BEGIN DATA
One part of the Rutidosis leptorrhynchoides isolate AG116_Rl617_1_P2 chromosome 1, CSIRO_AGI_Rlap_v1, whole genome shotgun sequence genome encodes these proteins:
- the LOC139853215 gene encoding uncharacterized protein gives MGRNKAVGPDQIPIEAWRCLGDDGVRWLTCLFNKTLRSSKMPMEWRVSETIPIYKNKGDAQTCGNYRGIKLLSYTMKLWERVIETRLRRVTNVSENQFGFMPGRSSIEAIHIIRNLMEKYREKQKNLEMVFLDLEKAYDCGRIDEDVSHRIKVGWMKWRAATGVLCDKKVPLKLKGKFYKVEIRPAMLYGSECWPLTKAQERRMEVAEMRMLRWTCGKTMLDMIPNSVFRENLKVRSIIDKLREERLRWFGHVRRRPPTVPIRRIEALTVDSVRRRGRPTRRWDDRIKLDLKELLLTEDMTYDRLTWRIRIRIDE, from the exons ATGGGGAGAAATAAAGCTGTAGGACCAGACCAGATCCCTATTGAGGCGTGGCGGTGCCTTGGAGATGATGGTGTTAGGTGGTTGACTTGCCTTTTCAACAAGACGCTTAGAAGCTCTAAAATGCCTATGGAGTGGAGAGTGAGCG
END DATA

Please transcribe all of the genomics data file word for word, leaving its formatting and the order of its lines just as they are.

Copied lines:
One part of the Rutidosis leptorrhynchoides isolate AG116_Rl617_1_P2 chromosome 1, CSIRO_AGI_Rlap_v1, whole genome shotgun sequence genome encodes these proteins:
- the LOC139853215 gene encoding uncharacterized protein gives MGRNKAVGPDQIPIEAWRCLGDDGVRWLTCLFNKTLRSSKMPMEWRVSETIPIYKNKGDAQTCGNYRGIKLLSYTMKLWERVIETRLRRVTNVSENQFGFMPGRSSIEAIHIIRNLMEKYREKQKNLEMVFLDLEKAYDCGRIDEDVSHRIKVGWMKWRAATGVLCDKKVPLKLKGKFYKVEIRPAMLYGSECWPLTKAQERRMEVAEMRMLRWTCGKTMLDMIPNSVFRENLKVRSIIDKLREERLRWFGHVRRRPPTVPIRRIEALTVDSVRRRGRPTRRWDDRIKLDLKELLLTEDMTYDRLTWRIRIRIDE, from the exons ATGGGGAGAAATAAAGCTGTAGGACCAGACCAGATCCCTATTGAGGCGTGGCGGTGCCTTGGAGATGATGGTGTTAGGTGGTTGACTTGCCTTTTCAACAAGACGCTTAGAAGCTCTAAAATGCCTATGGAGTGGAGAGTGAGCG